Addiction and Change – Part 3

(The following is a continuation of Parts 1 and 2)

Hope for Change for the Addict

When a counselor approaches addiction as a part of the created order which has been corrupted by mankind’s sin, then that counselor can offer substantial hope for change to the addict. The redemptive narrative of Scripture teaches that God has worked and is continuing to work to restore and redeem all things to Himself for His glory. Negative addiction stems from a corrupted heart attempting to realize some need (Welch, 2003). God’s plan of redemption begins with a spiritually regenerated heart and works through the process of sanctification throughout life.

Though the above appears to be the approach of the nouthetic counselor, there are many in the counseling field that would not take such a strictly biblical spiritual view. How then is it that they might offer hope of change to the addict? A key seems to be how the counselor views the relationship between addiction and spirituality. As stated above there is growing acknowledgment of the importance of recognizing spirituality within the realm of clinical counseling (Frederick, 2014; Hodge, 2011; Hodge & Lietz, 2014; Rosmarin, Green, Pirutinsky, & McKay, 2013). In particular, practitioners using spiritually modified Cognitive-Behavioral Therapy have empirical data which supports the ethical and effective treatment of substance use disorders (Hodge & Lietz, 2014). This is hopeful.

How and Why Change Occurs for Addicted People

An addicted person can only change on the basis of his or her own desire. This is not to say that one’s desire is the guarantor of change The only guaranteed change is the change that happens by the work of God through sanctification of the Christian in this life and glorification of the Christian following death (Philippians 1:6). That said, there remains hope for change for all addicted people in this life who desire to change and are willing to allow others to help them through the change process.

Change Begins With a Desire

Alcoholics Anonymous (AA) is one of the prominent organizations in the realm of addiction treatment and its lone criterion for membership is that one desires to stop drinking (Lê, Ingvarson, & Page, 1995). In many situations where change happens in the life of an addicted person, the desire for change stems from the addict. In some situations however, it is the desire of people surrounding the addict who influence the addict to change. This is evidenced in the television show Intervention, which airs on the A&E network. To return to a spiritual perspective, it is ultimately God who desires change in the life of every man and woman.

Change Does Not Happen in a Vacuum

            It was mentioned earlier that mankind has relational needs. People are inherently relational and dependent upon interaction with God and others (Balswick, King, & Reimer, 2005; May, 2009). This means that one cannot change without the interactions of others (Hodge & Lietz, 2014). A hallmark of the stated effectiveness of AA is the support group atmosphere provided to its members (Lê et al., 1995). Families, friends and healthcare professionals all play a part in the holistic approach to change and recovery for the addict. One study indicates that moving from a substance use social group to a new identity with a recovery social group resulted in better outcomes in regards to substance use (Dingle, Stark, Cruwys, & Best, 2015).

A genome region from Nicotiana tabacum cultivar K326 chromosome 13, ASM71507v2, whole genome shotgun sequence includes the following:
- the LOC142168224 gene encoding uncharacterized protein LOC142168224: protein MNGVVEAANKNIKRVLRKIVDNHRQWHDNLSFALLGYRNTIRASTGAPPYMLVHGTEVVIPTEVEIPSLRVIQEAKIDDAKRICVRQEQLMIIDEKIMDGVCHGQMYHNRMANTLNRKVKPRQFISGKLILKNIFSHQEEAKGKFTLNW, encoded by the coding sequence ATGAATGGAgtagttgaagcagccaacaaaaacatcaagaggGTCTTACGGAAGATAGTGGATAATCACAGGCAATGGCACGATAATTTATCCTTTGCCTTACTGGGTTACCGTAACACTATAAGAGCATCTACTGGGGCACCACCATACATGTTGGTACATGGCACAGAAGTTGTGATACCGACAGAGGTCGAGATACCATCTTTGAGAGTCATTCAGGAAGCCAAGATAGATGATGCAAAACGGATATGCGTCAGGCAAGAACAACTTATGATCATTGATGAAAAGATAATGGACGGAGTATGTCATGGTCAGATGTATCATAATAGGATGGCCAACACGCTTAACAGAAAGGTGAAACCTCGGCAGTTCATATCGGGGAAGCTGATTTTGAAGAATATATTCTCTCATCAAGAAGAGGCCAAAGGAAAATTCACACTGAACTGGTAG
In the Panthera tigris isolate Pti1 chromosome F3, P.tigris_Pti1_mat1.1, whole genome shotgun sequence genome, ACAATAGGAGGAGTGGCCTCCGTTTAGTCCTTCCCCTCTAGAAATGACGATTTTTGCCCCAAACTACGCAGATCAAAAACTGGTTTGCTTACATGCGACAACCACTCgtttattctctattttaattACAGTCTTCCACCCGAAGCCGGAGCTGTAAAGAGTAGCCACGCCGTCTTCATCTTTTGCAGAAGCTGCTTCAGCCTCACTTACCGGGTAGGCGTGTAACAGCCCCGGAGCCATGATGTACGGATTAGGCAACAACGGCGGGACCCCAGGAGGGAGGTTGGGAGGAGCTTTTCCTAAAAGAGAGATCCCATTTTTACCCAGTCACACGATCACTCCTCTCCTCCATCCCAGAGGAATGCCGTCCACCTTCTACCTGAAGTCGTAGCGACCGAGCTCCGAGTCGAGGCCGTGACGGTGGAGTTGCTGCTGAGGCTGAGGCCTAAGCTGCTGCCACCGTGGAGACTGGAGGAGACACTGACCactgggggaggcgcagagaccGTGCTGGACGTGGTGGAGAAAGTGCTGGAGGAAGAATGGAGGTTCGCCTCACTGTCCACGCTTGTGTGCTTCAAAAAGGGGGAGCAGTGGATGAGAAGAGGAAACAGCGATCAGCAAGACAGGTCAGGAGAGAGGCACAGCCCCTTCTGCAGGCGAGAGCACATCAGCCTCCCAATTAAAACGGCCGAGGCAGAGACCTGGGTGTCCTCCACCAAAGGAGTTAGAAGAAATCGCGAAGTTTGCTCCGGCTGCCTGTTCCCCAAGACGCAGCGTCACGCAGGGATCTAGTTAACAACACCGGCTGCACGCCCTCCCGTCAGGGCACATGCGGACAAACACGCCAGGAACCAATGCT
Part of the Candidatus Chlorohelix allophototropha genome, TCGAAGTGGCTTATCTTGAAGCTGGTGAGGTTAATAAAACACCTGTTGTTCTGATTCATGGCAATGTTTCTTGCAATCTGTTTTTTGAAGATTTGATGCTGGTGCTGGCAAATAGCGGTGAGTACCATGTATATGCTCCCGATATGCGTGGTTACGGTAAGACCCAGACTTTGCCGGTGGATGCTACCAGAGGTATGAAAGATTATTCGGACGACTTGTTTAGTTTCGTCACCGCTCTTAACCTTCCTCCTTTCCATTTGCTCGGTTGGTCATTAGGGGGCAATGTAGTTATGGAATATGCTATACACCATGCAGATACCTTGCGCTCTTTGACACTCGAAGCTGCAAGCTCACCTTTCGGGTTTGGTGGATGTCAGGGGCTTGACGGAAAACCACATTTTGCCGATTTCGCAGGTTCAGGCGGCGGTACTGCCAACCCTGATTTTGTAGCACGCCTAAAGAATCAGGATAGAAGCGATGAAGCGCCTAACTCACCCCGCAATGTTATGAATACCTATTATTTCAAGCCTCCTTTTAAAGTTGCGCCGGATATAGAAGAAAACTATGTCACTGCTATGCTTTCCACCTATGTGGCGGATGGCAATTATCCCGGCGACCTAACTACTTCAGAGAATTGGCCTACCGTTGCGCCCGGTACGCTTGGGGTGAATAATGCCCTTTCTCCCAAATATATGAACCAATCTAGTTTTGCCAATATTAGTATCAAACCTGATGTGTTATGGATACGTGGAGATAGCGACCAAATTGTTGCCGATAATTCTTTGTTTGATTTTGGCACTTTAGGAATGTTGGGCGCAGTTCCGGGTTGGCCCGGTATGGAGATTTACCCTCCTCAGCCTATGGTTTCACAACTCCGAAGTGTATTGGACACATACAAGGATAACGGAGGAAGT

Effective Change is Holistic

Holistic change involves the spiritual biopsychosocial person. Psychotherapists have traditionally addressed the biopsychosocial aspects of change for clients.  For holistic and effective changes however, spirituality must be addressed by psychotherapists. Frederick (2014) relates five potential relationships between psychology and spirituality as proposed by Len Sperry and his colleagues. Christian spirituality in particular is discussed by McMinn, Staley, Webb and Seegobin (2010) as they differentiate biblical counseling, pastoral counseling and Christian psychology. Rosmarin et al., (2013) note that attention to spirituality and religion has a “rightful place in clinical training” (p. 431). Nouthetic counselors would agree that effective change involves the spiritual and add that change requires one’s desires to be changed as a result of that person coming to a knowledge of God (Welch, 2003). Effective change in this case could also be called biblical change.

Effective Change is not Necessarily Biblical Change

This semantical issue, effective versus biblical change, is indicative of a potential danger of integrating the spiritual with traditional psychotherapies. This is the danger of imposing one’s own beliefs on the client (Hodge & Lietz, 2014). Therapists have an ethical obligation to yield to the clients’ desires in regards to spiritual discussion and treatment methods. Good (effective) change is not necessarily biblical change and the therapist must determine exactly the nature of the change desired by the client. The harm reduction model espoused by VanWormer and Davis (2013) promotes effective change without addressing fundamental spiritual issues which some would say underlie addiction.

For example, an alcoholic may quit drinking, but take up smoking or drinking coffee while at AA meetings. There is good change (abstinence from alcohol) but the alcohol addiction has simply been swapped for another substance or process. Another example would be the forced abstinence which happens when an addict is incarcerated. The substance use ends, but the addict has not addressed the issues that resulted in choices being made to use in the first place.

(References are listed at the end of the first post of this series.)


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